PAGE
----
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Fossilised Shark Tooth

Ragged Tooth Shark

ISSUE 18 ARCHIVE - DIVING DENTIST

Celehte Fortuin

Once upon a time (present day), in

a land far, far away (Australia), the bravest Scuba Diving Dentist (me) set out on perilous journey through space and time (32 hour flight, 3 countries,

2 aircraft) to discover hidden treasure (mainly teeth in need of rescuing) and explore uncharted waters teeming with Unidentified Scary Things (the well trodden paths of the Great Barrier Reef).

Her Mission: Aim 1: Report back to her Superiors in the Mother Country (Tanked Up) in a timely fashion (failed) and expand on their knowledge of

this vast and wild land so that they could conquer and be a prosperous nation (been there done that, mission accomplished!).

Aim 2: Sacrifice the riches of the

land and go in search of the biggest scariest most toothy sea animal (sharks) and train it to become the most compliant, dentist loving, regular flossing patient ever (Uhm...ok... I didn’t read the fine print, but I’ll try).

After arriving in the Land Down Under it took me no time at all to sink my teeth into dentistry again. The sad news is that after 2 months I have yet to sink into a body of water with my Scuba gear. Oh well, back to the teeth.

Q: My son Johnny has always been a slow developer in the tooth department and had his adult teeth comingthroughbehindthebabyteeth.Heistenyears old now and wants to follow in Dad’s footsteps and start scuba diving as soon as he can. He still has two rows of front teeth though and looks like a shark! What should I do about this?

DD: It can be pretty scary looking at Johnny seeing two

rows of menacing teeth ready to snap off a finger if you’re not careful. This condition where the adult teeth erupt behind the baby teeth due to over-crowding is indeed called Shark Teeth in Children. This is a fairly common condition, affecting about 10% of kids in the mixed dentition phase. It typically lasts between the ages of 5-13years old, but can often be longer in kids with delayed eruption patterns like your son.

There are mixed views as to treatment of this situation. In many cases, as your child’s skeleton and face grows and the teeth follow their normal eruption pathways, the adult teeth will eventually tip forward and push the baby teeth out of

the jaw arch, resulting in the well known mobility and loss of baby teeth allowing for good alignment of the adult teeth. I would, however, recommend an orthodontic visit to assess the overall crowding and developing of Johnny’s adult teeth in the jaw bone and if necessary, to do a carefully planned extraction programme. Should he be required to wear braces due to the crowding, the diving should not be affected at all as the teeth and braces cannot be compressed. A little care should be taken with the mouth piece, but generally this does not impede upon the diving experience itself.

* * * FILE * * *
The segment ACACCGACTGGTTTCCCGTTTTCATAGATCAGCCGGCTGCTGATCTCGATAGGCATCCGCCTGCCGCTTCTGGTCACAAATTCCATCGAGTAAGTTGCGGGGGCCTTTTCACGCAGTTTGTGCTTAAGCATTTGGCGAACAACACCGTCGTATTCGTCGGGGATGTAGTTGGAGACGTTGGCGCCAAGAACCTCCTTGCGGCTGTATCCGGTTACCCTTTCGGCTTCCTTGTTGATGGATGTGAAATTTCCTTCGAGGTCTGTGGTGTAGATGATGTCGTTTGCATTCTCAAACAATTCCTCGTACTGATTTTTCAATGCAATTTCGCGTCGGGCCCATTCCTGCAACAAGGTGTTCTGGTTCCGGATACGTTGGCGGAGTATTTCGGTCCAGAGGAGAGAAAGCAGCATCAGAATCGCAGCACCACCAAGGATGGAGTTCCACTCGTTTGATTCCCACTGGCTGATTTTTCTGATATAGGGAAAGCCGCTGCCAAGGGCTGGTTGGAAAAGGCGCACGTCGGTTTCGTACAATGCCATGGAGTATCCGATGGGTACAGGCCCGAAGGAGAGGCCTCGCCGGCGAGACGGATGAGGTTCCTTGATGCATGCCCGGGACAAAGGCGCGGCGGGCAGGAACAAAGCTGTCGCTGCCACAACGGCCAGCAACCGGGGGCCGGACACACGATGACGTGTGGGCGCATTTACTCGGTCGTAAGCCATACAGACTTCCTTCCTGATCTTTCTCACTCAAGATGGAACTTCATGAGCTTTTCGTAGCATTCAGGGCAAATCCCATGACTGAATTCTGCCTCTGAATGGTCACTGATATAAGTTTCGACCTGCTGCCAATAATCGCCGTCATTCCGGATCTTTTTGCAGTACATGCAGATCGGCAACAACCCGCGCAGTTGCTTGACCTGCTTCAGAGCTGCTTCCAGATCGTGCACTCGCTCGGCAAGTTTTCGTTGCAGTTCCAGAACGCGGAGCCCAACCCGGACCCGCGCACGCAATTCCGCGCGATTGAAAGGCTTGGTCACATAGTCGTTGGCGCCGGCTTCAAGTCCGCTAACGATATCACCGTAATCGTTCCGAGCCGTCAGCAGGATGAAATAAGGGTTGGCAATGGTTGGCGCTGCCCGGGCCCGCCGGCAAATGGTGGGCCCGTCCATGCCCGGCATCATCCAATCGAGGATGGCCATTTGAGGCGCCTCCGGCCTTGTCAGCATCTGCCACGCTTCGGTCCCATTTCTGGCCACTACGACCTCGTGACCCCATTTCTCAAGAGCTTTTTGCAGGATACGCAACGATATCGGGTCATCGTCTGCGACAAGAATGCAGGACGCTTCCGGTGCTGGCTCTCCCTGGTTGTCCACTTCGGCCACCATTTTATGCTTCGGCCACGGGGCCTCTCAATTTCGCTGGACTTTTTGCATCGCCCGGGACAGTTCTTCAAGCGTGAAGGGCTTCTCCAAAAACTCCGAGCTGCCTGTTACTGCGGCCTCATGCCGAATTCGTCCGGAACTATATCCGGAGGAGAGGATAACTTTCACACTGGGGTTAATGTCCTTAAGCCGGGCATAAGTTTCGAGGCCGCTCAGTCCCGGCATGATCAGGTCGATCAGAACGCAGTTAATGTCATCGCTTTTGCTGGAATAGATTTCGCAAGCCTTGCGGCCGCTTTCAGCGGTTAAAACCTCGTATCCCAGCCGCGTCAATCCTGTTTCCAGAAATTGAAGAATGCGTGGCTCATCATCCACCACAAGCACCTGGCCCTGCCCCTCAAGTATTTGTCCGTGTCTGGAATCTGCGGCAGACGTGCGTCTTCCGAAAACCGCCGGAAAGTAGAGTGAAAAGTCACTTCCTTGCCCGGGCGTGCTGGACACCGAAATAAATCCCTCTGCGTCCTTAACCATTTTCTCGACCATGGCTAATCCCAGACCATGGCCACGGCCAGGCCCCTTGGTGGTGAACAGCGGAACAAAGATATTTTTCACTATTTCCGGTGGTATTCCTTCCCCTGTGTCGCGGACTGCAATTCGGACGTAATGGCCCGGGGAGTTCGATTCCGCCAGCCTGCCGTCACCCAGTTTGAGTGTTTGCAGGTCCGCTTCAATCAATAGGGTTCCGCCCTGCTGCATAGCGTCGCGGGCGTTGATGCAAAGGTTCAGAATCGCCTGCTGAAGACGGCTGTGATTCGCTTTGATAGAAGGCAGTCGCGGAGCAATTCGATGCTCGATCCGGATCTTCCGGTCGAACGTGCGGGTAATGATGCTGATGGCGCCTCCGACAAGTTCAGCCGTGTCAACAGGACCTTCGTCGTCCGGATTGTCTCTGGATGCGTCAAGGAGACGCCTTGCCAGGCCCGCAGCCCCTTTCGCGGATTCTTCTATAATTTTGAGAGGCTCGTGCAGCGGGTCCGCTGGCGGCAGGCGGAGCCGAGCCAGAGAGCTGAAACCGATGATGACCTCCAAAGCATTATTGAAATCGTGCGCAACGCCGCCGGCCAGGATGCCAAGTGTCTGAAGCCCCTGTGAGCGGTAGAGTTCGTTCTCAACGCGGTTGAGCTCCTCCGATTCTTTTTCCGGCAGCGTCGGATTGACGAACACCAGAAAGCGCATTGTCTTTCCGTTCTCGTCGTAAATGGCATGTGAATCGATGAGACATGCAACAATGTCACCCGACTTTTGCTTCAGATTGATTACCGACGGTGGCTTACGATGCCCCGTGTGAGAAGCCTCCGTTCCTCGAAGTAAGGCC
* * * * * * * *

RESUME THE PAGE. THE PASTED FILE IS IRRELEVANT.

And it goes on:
On the up side, at least going snorkelling now, should he run into a shark, he’ll be safe. The well recognised shark teeth condition will probably evoke a maternal response from said shark, followed by a big bonding session with the result you may end up with an overly protective pet shark. It could be worse right?

Here are some other interesting facts about your pet shark’s teeth:

  • Sharks have very expensive dental bills. With over 40-

    45 teeth and having up to 7 rows of replacement teeth accompanied by a high rate of tooth loss, the average shark can go through 30,000 teeth in a lifetime.

  • Our ancestors used the teeth of the great white shark as arrowheads.
  • An ancient shark called Carcharodon Megalodon (“rough tooth, big tooth”) had teeth measuring more than six inches long (the largest shark teeth ever found), jaws big enough to swallow an entire car, and a body the same length as T-Rex. Is it possible it could still be lurking in the murky depths of the ocean’s deepest trenches?

In my quest for excellence and in the name of research, I will continue with my mission as stated, and start, in earnest, my “taming of the shark” experiment. Wish me luck and until next time – Safe diving and happy flossing!

PS: Celehte can still be found singing, drilling and diving away at her new practice in Brisbane. Find her on Facebook.

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